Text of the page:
Benjamin BRITTEN (1913-1976)
Complete music for Cello Solo and Cello and Piano
Sonata for Cello and Piano in A (1926) [9.32]
Sonata for Cello and Piano in C (1961) [20.39]
Suite No. 1 (1964) [28.29]
Suite No. 2 (1967) [22.55]
Suite No. 3 (1971) [22.44]
Tema ‘Sacher’ (1976) [1.08]
Alexander Ivashkin (cello); Andrew Zolinsky (piano)
rec. December 2012, Deptford Town Hall; Goldsmiths College. DDD
BRILLIANT CLASSICS 94729 [30.22 + 75.53]
The world première recording of Britten’s 1926 Sonata for Cello and Piano in A opens this disc. It was written when Britten was only 13. The greatest discernible influence here is Schubert; it is a deftly constructed, attractive and impressive piece. It is here given a good performance by Alexander Ivashkin – a pupil of Rostropovich and Andrew Zolinsky – with nicely shaped phrases and good contrasts of colour and articulation. It is rather a shame that the recorded sound is rather thin, and that the acoustic of Deptford Town Hall is boxy and falls awkwardly on the ear.
This is followed by the Sonata for Cello and Piano in C. Here, Ivashkin seems to be fighting somewhat to make himself heard over the piano. Whether this is due to tone production techniques (unlikely, from a student of Rostropovich, one would have thought), or poor balance (more likely), it is hard to say for certain.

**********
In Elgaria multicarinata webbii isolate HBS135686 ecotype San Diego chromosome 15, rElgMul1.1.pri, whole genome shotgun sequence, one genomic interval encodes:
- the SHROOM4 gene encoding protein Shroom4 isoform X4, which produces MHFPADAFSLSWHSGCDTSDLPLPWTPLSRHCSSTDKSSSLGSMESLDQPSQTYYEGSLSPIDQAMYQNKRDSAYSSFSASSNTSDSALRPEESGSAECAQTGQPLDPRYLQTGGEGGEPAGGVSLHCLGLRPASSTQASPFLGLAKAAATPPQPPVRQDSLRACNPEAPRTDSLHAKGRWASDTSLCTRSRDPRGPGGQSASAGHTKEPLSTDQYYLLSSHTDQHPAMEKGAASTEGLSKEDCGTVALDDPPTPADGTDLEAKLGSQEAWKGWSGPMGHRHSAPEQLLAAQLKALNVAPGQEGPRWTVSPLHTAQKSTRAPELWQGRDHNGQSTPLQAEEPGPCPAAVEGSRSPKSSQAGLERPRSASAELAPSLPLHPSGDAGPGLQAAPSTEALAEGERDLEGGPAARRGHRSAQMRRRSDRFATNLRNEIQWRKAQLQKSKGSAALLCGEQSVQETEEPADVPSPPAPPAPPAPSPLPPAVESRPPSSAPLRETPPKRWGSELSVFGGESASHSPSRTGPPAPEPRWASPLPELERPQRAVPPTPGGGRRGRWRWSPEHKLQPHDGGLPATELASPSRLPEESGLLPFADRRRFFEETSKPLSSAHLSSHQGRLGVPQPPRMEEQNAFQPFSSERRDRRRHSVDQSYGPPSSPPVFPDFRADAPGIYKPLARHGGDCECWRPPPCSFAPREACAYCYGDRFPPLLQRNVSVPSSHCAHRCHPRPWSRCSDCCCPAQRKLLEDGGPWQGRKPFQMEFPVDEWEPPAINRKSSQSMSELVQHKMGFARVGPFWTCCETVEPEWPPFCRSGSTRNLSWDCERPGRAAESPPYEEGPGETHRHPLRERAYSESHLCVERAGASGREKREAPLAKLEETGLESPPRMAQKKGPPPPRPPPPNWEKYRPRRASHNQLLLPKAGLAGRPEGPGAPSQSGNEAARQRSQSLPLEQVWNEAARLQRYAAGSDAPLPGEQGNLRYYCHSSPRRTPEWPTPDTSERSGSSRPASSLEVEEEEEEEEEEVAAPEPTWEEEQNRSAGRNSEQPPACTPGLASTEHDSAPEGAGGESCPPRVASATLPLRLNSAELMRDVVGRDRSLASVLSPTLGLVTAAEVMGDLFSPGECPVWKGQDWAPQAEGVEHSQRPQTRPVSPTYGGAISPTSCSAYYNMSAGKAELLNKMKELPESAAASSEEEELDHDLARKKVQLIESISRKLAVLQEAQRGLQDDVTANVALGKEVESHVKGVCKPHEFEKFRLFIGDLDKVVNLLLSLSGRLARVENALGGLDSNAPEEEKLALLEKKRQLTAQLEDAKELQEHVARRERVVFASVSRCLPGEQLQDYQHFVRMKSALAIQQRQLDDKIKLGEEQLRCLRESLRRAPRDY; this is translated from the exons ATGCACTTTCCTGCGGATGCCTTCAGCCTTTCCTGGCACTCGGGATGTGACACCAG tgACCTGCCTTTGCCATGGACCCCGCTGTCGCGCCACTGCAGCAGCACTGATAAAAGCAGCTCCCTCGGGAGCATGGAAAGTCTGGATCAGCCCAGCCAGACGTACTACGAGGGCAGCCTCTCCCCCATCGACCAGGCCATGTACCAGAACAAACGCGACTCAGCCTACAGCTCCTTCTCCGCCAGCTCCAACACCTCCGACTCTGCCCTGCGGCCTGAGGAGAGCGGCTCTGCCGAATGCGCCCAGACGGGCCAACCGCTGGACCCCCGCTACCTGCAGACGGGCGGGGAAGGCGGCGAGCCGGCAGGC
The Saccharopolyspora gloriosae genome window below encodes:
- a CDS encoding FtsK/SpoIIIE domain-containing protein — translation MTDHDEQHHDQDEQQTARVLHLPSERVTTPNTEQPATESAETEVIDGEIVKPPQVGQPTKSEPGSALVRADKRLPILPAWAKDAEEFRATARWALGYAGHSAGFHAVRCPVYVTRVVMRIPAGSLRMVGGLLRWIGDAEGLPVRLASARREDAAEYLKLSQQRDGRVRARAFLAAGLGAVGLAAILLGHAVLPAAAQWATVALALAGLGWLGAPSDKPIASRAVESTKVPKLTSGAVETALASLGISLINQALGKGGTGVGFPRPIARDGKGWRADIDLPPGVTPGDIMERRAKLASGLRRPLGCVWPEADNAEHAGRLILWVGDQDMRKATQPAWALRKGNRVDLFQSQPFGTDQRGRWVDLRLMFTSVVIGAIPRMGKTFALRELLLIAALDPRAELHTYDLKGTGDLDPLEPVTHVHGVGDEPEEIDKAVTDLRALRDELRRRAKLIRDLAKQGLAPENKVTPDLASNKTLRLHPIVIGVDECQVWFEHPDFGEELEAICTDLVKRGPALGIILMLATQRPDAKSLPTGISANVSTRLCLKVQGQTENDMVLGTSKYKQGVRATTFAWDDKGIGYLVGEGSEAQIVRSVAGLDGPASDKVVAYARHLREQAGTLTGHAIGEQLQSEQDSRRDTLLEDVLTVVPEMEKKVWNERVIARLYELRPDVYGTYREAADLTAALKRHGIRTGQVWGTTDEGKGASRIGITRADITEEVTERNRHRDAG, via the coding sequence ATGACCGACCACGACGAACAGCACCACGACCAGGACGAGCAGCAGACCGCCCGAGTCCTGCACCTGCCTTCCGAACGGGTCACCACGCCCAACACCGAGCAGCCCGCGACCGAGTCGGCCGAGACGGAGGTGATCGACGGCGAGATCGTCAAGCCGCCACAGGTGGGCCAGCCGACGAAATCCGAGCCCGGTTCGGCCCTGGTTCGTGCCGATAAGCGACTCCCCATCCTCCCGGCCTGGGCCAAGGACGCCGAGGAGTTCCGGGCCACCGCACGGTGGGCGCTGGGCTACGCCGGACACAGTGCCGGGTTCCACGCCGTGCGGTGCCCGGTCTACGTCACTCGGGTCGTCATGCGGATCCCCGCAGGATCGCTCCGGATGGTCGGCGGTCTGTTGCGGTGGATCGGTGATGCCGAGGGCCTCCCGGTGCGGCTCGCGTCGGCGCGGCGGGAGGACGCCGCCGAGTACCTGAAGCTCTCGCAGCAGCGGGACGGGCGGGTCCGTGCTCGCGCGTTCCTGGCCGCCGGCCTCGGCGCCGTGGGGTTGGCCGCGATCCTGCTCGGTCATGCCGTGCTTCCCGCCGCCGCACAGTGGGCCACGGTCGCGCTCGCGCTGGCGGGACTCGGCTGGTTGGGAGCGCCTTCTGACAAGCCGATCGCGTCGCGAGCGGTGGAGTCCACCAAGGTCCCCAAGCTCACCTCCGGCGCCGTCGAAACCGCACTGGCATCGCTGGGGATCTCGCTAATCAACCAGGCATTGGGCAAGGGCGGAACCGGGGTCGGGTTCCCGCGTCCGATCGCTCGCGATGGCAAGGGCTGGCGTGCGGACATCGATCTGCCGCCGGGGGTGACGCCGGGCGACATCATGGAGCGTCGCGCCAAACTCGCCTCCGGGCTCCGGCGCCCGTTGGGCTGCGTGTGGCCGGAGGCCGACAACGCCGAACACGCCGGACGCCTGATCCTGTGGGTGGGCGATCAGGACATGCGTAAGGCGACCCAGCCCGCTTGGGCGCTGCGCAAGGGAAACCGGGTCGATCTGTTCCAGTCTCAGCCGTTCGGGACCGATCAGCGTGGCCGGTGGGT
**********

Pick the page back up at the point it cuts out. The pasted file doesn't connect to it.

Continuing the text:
The second CD of this two disc set leaves Deptford Town Hall and was instead recorded in the recital room at Goldsmiths College. The acoustic still leaves something to be desired, although at the other end of the spectrum, feeling a bit distant and boomy. The first disc having contained the two Sonatas, this one presents the three Suites for solo cello. We also get the Tema ‘Sacher’, a commission from Rostropovich, in which Britten was asked to provide the theme based on the monogram ‘Sacher’ on which eleven other composers wrote variations. This was to celebrate the seventieth birthday of the Swiss conductor Paul Sacher. These works are all given excellent performances, with good voicing from Ivashkin, nice colouration and committed and passionate playing.
This is a good set overall, nicely produced and with good notes, including footnotes, and some impressive performances. It is a slight shame that the venues do not do justice to the high quality of the music or the performers.